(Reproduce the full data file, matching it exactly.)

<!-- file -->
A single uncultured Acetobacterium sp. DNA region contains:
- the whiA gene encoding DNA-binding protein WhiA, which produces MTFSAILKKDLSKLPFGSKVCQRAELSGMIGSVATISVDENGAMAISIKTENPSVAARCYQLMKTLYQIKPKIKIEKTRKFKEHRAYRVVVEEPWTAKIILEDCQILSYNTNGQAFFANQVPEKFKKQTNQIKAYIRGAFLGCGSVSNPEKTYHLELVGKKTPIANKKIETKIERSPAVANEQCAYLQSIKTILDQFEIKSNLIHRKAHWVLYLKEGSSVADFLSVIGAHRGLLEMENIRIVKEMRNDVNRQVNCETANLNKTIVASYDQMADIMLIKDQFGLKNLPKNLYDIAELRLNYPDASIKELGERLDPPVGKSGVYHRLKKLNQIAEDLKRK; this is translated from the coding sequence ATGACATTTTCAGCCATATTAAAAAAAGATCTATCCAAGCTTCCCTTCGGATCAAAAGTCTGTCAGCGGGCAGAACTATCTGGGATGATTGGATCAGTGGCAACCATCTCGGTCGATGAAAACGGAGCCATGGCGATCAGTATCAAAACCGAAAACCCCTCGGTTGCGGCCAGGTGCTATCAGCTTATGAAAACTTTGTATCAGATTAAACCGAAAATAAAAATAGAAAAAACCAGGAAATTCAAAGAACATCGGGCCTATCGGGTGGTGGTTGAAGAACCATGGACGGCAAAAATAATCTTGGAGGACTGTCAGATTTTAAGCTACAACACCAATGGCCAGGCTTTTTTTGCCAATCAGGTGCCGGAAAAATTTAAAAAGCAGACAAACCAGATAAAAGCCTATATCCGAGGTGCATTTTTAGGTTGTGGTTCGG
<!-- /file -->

A single uncultured Acetobacterium sp. DNA region contains:
- the whiA gene encoding DNA-binding protein WhiA, which produces MTFSAILKKDLSKLPFGSKVCQRAELSGMIGSVATISVDENGAMAISIKTENPSVAARCYQLMKTLYQIKPKIKIEKTRKFKEHRAYRVVVEEPWTAKIILEDCQILSYNTNGQAFFANQVPEKFKKQTNQIKAYIRGAFLGCGSVSNPEKTYHLELVGKKTPIANKKIETKIERSPAVANEQCAYLQSIKTILDQFEIKSNLIHRKAHWVLYLKEGSSVADFLSVIGAHRGLLEMENIRIVKEMRNDVNRQVNCETANLNKTIVASYDQMADIMLIKDQFGLKNLPKNLYDIAELRLNYPDASIKELGERLDPPVGKSGVYHRLKKLNQIAEDLKRK; this is translated from the coding sequence ATGACATTTTCAGCCATATTAAAAAAAGATCTATCCAAGCTTCCCTTCGGATCAAAAGTCTGTCAGCGGGCAGAACTATCTGGGATGATTGGATCAGTGGCAACCATCTCGGTCGATGAAAACGGAGCCATGGCGATCAGTATCAAAACCGAAAACCCCTCGGTTGCGGCCAGGTGCTATCAGCTTATGAAAACTTTGTATCAGATTAAACCGAAAATAAAAATAGAAAAAACCAGGAAATTCAAAGAACATCGGGCCTATCGGGTGGTGGTTGAAGAACCATGGACGGCAAAAATAATCTTGGAGGACTGTCAGATTTTAAGCTACAACACCAATGGCCAGGCTTTTTTTGCCAATCAGGTGCCGGAAAAATTTAAAAAGCAGACAAACCAGATAAAAGCCTATATCCGAGGTGCATTTTTAGGTTGTGGTTCGG